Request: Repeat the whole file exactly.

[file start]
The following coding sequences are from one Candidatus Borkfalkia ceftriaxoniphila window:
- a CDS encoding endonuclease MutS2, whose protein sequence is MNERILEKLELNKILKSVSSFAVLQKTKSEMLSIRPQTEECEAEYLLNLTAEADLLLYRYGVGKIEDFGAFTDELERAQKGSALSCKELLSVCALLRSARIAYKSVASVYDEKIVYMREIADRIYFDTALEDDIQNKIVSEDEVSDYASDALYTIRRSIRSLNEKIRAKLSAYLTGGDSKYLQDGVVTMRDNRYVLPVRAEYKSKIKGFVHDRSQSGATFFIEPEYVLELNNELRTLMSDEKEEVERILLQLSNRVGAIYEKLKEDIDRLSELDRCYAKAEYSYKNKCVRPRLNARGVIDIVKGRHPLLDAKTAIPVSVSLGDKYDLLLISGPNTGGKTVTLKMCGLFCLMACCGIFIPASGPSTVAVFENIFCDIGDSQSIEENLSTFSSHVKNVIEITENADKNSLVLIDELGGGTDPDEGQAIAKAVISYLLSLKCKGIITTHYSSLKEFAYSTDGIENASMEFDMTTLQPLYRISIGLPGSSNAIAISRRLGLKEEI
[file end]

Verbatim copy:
The following coding sequences are from one Candidatus Borkfalkia ceftriaxoniphila window:
- a CDS encoding endonuclease MutS2, whose protein sequence is MNERILEKLELNKILKSVSSFAVLQKTKSEMLSIRPQTEECEAEYLLNLTAEADLLLYRYGVGKIEDFGAFTDELERAQKGSALSCKELLSVCALLRSARIAYKSVASVYDEKIVYMREIADRIYFDTALEDDIQNKIVSEDEVSDYASDALYTIRRSIRSLNEKIRAKLSAYLTGGDSKYLQDGVVTMRDNRYVLPVRAEYKSKIKGFVHDRSQSGATFFIEPEYVLELNNELRTLMSDEKEEVERILLQLSNRVGAIYEKLKEDIDRLSELDRCYAKAEYSYKNKCVRPRLNARGVIDIVKGRHPLLDAKTAIPVSVSLGDKYDLLLISGPNTGGKTVTLKMCGLFCLMACCGIFIPASGPSTVAVFENIFCDIGDSQSIEENLSTFSSHVKNVIEITENADKNSLVLIDELGGGTDPDEGQAIAKAVISYLLSLKCKGIITTHYSSLKEFAYSTDGIENASMEFDMTTLQPLYRISIGLPGSSNAIAISRRLGLKEEI